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Medicineworld.org: Boosting broccolis cancer-fighting power

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Boosting broccolis cancer-fighting power




University of Illinois study has demonstrated for the first time that sulforaphane, the powerful cancer-fighting agent in broccoli, can be released from its parent compound by bacteria in the lower gut and absorbed into the body.

"This discovery raises the possibility that we will be able to enhance the activity of these bacteria in the colon, increasing broccoli's cancer-preventive power," said Elizabeth Jeffery, a U of I professor of human nutrition.

"It's also comforting because a number of people overcook their broccoli, unwittingly destroying the plant enzyme that gives us sulforaphane. Now we know the microbiota in our digestive tract can salvage some of this important cancer-preventive agent even if that happens," she said.



Boosting broccolis cancer-fighting power

Eventhough researchers had long theorized that the intestinal microbiota could perform this trick, no one knew it for certain.

Now Jeffery and U of I colleagues Michael Miller and Ren-Hau Lai have proved it by injecting glucoraphanin, the parent compound for sulforaphane, into the ligated lower gut of rats and demonstrating that sulforaphane is present in blood from the mesenteric vein, which flows from the gut to the liver.

"The presence of sulforaphane in measurable amounts shows that it's being converted in the lower intestine and is available for absorption in the body," Jeffery said.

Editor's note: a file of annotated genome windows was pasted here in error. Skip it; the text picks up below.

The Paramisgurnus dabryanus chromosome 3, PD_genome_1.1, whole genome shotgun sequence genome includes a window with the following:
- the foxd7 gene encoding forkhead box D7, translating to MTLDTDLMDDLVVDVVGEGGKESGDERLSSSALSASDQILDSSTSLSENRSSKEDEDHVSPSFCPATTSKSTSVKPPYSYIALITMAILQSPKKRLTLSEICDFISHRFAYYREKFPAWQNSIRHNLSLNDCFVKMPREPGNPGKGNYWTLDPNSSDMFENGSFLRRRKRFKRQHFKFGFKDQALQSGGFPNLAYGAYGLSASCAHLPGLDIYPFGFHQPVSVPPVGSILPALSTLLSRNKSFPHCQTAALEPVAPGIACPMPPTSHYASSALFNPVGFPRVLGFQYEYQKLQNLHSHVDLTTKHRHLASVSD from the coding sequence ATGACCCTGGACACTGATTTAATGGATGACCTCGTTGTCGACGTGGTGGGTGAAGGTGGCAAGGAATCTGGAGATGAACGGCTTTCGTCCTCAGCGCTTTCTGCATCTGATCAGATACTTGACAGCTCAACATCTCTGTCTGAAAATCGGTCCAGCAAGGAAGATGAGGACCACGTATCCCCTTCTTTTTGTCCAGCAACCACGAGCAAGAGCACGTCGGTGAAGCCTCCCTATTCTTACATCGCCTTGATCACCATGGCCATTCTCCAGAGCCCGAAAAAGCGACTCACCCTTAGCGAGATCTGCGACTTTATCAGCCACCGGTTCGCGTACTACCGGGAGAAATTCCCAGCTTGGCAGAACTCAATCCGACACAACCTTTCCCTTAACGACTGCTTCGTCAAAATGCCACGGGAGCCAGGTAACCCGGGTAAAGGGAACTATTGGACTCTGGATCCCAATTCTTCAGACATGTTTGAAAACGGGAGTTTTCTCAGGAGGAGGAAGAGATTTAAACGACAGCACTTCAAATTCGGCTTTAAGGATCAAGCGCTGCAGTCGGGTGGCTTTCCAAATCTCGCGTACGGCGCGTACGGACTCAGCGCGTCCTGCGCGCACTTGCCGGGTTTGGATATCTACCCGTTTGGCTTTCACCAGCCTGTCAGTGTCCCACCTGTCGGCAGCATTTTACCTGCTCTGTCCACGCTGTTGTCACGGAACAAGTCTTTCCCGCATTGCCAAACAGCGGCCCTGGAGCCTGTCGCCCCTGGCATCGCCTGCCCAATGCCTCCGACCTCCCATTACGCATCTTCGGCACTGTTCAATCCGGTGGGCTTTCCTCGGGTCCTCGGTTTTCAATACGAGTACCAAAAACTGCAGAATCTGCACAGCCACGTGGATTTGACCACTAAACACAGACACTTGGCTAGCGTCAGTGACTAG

The cecum, the part of the rat's lower gut into which the researchers infused the glucoraphanin, houses bacteria that aid in digestion and metabolism, similar to the human colon.

As per Jeffery, sulforaphane is an extremely potent cancer-fighting agent. "The amount that you get in three to five servings a weekthat's less than one daily serving of broccoliis enough to have an anti-cancer effect. With a number of of the other bioactive foods you hear about, vast amounts are mandatory for a measurable outcome."

Sulforaphane also has anti-inflammatory properties, which are interesting to researchers for their ability to counter the effects of a number of of the chronic diseases that accompany obesity and aging.

Miller suggests two ways bacteria in the colon could be manipulated to get a boost out of broccoli. "One way might be to feed the desirable bacteria with prebiotics like fiber to encourage their proliferation. Another way would be to use a probiotic approachcombining, say, broccoli with a yogurt sauce that contains the hydrolyzing bacteria, and in that way boosting your cancer protection."

Doesn't sound especially appealing? Bacteria aren't always bad news, said Jeffery.

"One of the things we don't think about very much is the enormous amount of benefit we experience when a healthy community of bacteria colonizes the lower intestine," she said.

"We humans have a symbiotic relationship with countless hungry microbes that metabolize vitamins and other bioactive components of food. Now we can see another exciting example of their activity with the role they play in delivering sulforaphane from broccoli," she added.


Posted by: Janet    Source




Did you know?
University of Illinois study has demonstrated for the first time that sulforaphane, the powerful cancer-fighting agent in broccoli, can be released from its parent compound by bacteria in the lower gut and absorbed into the body. "This discovery raises the possibility that we will be able to enhance the activity of these bacteria in the colon, increasing broccoli's cancer-preventive power," said Elizabeth Jeffery, a U of I professor of human nutrition.

Medicineworld.org: Boosting broccolis cancer-fighting power

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